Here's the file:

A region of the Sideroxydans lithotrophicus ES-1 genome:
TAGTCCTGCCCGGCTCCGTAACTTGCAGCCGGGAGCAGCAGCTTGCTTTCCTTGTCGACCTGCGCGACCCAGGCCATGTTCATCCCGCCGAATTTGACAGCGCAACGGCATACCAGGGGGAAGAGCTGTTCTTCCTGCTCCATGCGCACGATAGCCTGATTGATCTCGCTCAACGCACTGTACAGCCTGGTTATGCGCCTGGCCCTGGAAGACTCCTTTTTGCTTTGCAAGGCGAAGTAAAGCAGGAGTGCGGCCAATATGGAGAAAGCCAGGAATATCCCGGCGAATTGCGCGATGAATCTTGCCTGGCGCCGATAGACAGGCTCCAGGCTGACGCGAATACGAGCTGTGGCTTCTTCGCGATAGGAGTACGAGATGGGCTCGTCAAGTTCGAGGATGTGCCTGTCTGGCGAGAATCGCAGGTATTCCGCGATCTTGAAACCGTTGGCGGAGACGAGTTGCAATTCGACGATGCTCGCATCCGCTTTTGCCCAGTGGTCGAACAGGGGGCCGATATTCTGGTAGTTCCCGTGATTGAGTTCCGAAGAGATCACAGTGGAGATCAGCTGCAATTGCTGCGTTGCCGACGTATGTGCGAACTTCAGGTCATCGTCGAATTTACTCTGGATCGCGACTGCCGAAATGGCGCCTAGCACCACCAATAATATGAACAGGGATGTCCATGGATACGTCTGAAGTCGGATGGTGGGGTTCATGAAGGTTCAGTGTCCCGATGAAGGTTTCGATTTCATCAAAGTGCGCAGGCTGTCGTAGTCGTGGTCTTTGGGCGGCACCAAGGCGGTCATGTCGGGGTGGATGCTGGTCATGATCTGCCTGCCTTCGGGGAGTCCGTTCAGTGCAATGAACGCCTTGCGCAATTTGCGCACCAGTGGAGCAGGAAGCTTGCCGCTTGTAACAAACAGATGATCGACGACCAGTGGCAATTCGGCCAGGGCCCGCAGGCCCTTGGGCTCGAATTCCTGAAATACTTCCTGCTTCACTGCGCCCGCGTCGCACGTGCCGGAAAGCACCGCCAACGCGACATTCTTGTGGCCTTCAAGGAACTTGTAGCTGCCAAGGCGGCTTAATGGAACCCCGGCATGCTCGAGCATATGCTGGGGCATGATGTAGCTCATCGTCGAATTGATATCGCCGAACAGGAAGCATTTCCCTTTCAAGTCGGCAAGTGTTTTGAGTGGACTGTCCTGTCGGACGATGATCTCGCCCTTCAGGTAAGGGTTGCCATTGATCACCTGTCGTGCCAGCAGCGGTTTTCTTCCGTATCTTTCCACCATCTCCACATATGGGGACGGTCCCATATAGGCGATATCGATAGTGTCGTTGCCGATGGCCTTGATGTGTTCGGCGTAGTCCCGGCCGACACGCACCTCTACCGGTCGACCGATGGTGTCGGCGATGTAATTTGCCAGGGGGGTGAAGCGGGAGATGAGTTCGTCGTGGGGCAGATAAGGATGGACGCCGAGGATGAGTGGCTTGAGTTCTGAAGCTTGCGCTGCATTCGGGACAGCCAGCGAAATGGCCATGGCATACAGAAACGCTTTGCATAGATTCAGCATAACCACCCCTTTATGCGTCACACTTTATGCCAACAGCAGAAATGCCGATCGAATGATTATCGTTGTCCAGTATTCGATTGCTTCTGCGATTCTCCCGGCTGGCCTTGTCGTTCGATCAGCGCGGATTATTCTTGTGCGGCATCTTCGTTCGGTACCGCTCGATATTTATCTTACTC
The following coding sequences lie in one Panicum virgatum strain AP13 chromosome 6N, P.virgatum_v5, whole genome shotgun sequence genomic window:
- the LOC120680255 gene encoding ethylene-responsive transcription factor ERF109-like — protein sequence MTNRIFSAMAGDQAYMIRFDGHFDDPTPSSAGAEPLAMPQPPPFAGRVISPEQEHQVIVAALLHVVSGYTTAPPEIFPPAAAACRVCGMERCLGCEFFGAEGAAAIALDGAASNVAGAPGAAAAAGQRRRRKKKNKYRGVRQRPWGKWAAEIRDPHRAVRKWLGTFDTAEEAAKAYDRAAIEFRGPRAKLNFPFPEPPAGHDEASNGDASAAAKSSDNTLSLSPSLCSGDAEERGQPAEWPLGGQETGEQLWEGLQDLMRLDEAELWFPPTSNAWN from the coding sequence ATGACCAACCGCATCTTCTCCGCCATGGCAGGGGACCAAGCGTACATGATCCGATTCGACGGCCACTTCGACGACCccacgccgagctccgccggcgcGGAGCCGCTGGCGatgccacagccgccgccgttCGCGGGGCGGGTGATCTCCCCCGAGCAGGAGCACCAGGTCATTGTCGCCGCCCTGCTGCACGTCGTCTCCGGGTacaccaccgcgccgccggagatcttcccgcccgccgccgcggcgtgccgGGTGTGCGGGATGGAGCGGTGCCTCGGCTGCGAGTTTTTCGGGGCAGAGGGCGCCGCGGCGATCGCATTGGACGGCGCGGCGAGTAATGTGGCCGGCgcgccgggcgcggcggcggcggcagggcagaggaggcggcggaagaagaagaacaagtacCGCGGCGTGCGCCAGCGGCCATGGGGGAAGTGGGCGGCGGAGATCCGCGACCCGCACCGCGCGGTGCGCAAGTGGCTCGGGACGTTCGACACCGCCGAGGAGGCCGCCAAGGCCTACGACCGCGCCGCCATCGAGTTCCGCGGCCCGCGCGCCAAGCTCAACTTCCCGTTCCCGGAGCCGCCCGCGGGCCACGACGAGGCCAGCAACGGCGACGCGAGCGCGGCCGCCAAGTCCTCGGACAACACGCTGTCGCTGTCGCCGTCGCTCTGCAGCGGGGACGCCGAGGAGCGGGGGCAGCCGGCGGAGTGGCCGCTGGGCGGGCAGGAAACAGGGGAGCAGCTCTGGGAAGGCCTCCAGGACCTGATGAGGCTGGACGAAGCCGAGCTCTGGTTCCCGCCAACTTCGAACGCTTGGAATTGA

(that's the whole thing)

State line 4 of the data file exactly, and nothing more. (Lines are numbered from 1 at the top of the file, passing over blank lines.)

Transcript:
- the LOC120680255 gene encoding ethylene-responsive transcription factor ERF109-like — protein sequence MTNRIFSAMAGDQAYMIRFDGHFDDPTPSSAGAEPLAMPQPPPFAGRVISPEQEHQVIVAALLHVVSGYTTAPPEIFPPAAAACRVCGMERCLGCEFFGAEGAAAIALDGAASNVAGAPGAAAAAGQRRRRKKKNKYRGVRQRPWGKWAAEIRDPHRAVRKWLGTFDTAEEAAKAYDRAAIEFRGPRAKLNFPFPEPPAGHDEASNGDASAAAKSSDNTLSLSPSLCSGDAEERGQPAEWPLGGQETGEQLWEGLQDLMRLDEAELWFPPTSNAWN from the coding sequence ATGACCAACCGCATCTTCTCCGCCATGGCAGGGGACCAAGCGTACATGATCCGATTCGACGGCCACTTCGACGACCccacgccgagctccgccggcgcGGAGCCGCTGGCGatgccacagccgccgccgttCGCGGGGCGGGTGATCTCCCCCGAGCAGGAGCACCAGGTCATTGTCGCCGCCCTGCTGCACGTCGTCTCCGGGTacaccaccgcgccgccggagatcttcccgcccgccgccgcggcgtgccgGGTGTGCGGGATGGAGCGGTGCCTCGGCTGCGAGTTTTTCGGGGCAGAGGGCGCCGCGGCGATCGCATTGGACGGCGCGGCGAGTAATGTGGCCGGCgcgccgggcgcggcggcggcggcagggcagaggaggcggcggaagaagaagaacaagtacCGCGGCGTGCGCCAGCGGCCATGGGGGAAGTGGGCGGCGGAGATCCGCGACCCGCACCGCGCGGTGCGCAAGTGGCTCGGGACGTTCGACACCGCCGAGGAGGCCGCCAAGGCCTACGACCGCGCCGCCATCGAGTTCCGCGGCCCGCGCGCCAAGCTCAACTTCCCGTTCCCGGAGCCGCCCGCGGGCCACGACGAGGCCAGCAACGGCGACGCGAGCGCGGCCGCCAAGTCCTCGGACAACACGCTGTCGCTGTCGCCGTCGCTCTGCAGCGGGGACGCCGAGGAGCGGGGGCAGCCGGCGGAGTGGCCGCTGGGCGGGCAGGAAACAGGGGAGCAGCTCTGGGAAGGCCTCCAGGACCTGATGAGGCTGGACGAAGCCGAGCTCTGGTTCCCGCCAACTTCGAACGCTTGGAATTGA